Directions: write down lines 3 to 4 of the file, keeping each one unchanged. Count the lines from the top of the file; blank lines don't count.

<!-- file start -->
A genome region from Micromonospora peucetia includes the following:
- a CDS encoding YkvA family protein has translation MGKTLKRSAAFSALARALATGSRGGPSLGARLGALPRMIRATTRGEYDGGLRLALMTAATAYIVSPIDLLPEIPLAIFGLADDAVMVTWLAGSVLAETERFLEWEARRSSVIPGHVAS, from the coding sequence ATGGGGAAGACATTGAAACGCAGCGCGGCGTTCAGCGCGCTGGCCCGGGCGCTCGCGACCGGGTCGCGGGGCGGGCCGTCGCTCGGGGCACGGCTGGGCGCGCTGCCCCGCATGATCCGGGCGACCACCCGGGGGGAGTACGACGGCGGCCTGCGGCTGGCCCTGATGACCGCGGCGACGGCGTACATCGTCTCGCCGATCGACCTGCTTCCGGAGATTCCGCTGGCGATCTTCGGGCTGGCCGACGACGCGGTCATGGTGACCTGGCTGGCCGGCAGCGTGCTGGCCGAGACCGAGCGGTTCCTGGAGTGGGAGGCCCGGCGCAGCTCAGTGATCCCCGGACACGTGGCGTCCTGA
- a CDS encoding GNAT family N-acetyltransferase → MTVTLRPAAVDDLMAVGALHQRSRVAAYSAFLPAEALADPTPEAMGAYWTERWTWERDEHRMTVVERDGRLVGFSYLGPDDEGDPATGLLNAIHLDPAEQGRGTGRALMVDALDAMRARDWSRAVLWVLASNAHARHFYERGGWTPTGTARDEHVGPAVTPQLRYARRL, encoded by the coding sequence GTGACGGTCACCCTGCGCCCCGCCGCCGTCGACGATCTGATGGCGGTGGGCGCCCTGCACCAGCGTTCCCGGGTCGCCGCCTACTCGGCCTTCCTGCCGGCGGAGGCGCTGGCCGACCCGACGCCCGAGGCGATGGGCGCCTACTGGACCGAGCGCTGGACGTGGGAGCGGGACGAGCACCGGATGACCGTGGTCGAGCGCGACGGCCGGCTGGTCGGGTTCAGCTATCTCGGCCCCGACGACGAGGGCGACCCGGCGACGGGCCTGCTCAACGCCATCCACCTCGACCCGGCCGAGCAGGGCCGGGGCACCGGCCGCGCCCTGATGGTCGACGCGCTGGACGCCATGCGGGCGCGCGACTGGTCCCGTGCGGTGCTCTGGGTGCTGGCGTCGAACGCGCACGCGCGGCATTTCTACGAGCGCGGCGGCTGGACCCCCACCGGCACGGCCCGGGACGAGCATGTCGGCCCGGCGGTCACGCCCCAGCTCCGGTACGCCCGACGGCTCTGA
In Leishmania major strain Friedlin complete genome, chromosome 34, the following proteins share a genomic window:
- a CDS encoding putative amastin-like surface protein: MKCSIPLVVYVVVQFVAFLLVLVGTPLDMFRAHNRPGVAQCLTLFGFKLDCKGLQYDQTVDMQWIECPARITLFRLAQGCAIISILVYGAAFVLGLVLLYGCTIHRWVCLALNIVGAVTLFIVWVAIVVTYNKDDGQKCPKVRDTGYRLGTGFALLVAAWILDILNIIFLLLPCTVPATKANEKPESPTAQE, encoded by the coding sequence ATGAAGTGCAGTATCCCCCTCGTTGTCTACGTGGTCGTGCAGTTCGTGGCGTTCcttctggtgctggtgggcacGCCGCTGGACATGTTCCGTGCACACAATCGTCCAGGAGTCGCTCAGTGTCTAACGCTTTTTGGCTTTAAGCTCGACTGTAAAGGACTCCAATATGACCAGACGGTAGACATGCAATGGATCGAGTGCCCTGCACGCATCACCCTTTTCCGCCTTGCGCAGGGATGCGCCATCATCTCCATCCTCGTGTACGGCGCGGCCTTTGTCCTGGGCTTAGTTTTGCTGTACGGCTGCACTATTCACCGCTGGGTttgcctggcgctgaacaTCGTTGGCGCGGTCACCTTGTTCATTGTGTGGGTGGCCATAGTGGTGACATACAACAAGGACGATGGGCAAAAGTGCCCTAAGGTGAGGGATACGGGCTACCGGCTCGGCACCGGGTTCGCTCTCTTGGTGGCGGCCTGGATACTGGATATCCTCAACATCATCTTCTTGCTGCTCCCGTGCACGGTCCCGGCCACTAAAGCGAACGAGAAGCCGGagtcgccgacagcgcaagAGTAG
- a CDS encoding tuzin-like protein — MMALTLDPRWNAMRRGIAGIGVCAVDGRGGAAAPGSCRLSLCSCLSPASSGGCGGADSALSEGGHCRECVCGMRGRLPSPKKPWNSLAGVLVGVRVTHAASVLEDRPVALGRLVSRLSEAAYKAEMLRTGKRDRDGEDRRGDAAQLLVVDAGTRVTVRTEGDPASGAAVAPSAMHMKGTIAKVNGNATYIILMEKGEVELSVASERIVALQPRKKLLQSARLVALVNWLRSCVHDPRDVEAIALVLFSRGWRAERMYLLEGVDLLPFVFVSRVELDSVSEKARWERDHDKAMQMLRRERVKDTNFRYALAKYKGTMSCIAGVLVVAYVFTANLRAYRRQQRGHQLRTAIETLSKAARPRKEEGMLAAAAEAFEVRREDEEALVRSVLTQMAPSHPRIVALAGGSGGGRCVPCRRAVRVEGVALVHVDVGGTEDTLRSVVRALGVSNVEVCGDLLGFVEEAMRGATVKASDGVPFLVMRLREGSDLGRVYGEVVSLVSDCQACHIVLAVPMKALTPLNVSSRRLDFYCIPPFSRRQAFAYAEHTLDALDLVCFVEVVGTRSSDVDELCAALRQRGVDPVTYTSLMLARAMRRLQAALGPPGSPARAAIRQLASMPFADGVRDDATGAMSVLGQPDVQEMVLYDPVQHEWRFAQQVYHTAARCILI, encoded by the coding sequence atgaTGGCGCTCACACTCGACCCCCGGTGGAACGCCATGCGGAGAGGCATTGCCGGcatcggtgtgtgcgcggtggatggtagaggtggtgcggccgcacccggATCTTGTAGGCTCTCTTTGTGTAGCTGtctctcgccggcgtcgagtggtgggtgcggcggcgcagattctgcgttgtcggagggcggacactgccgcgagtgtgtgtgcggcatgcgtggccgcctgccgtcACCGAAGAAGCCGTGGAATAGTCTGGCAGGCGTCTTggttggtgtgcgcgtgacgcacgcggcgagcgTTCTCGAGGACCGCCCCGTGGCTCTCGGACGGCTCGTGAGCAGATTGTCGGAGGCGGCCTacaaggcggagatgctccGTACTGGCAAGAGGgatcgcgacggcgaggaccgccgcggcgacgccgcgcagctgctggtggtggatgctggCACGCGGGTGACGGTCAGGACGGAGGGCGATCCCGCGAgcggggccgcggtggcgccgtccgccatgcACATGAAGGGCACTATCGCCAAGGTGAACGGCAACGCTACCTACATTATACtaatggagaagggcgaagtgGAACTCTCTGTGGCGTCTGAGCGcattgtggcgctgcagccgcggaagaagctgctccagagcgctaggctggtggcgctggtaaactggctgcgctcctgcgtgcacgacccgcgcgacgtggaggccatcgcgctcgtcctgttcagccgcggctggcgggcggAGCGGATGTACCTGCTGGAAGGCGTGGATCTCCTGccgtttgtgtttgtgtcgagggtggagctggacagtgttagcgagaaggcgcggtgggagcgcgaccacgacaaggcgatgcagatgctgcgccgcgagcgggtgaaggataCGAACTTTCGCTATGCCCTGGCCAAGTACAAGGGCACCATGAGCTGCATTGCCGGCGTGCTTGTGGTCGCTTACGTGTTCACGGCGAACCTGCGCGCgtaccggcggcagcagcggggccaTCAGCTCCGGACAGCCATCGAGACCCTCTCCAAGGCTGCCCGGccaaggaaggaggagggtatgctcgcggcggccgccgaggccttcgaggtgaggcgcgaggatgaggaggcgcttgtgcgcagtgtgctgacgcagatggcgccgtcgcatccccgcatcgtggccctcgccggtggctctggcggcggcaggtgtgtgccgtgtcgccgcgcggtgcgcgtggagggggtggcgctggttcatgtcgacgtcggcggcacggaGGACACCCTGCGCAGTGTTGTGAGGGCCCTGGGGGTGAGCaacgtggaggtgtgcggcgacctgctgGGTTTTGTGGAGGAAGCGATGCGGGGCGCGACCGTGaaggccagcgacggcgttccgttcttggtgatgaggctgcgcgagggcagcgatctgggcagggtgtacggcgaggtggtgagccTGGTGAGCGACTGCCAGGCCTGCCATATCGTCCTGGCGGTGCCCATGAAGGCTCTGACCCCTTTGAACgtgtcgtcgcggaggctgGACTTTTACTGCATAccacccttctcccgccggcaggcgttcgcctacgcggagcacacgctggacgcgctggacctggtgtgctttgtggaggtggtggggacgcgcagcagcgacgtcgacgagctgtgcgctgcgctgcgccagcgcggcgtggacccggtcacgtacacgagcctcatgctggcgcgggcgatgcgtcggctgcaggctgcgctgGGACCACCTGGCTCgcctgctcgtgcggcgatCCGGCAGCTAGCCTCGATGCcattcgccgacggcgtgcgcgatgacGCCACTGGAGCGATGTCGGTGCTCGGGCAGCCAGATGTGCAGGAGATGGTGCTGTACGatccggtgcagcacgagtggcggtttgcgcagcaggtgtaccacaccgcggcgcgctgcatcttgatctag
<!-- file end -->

- a CDS encoding GNAT family N-acetyltransferase → MTVTLRPAAVDDLMAVGALHQRSRVAAYSAFLPAEALADPTPEAMGAYWTERWTWERDEHRMTVVERDGRLVGFSYLGPDDEGDPATGLLNAIHLDPAEQGRGTGRALMVDALDAMRARDWSRAVLWVLASNAHARHFYERGGWTPTGTARDEHVGPAVTPQLRYARRL, encoded by the coding sequence GTGACGGTCACCCTGCGCCCCGCCGCCGTCGACGATCTGATGGCGGTGGGCGCCCTGCACCAGCGTTCCCGGGTCGCCGCCTACTCGGCCTTCCTGCCGGCGGAGGCGCTGGCCGACCCGACGCCCGAGGCGATGGGCGCCTACTGGACCGAGCGCTGGACGTGGGAGCGGGACGAGCACCGGATGACCGTGGTCGAGCGCGACGGCCGGCTGGTCGGGTTCAGCTATCTCGGCCCCGACGACGAGGGCGACCCGGCGACGGGCCTGCTCAACGCCATCCACCTCGACCCGGCCGAGCAGGGCCGGGGCACCGGCCGCGCCCTGATGGTCGACGCGCTGGACGCCATGCGGGCGCGCGACTGGTCCCGTGCGGTGCTCTGGGTGCTGGCGTCGAACGCGCACGCGCGGCATTTCTACGAGCGCGGCGGCTGGACCCCCACCGGCACGGCCCGGGACGAGCATGTCGGCCCGGCGGTCACGCCCCAGCTCCGGTACGCCCGACGGCTCTGA
In Leishmania major strain Friedlin complete genome, chromosome 34, the following proteins share a genomic window: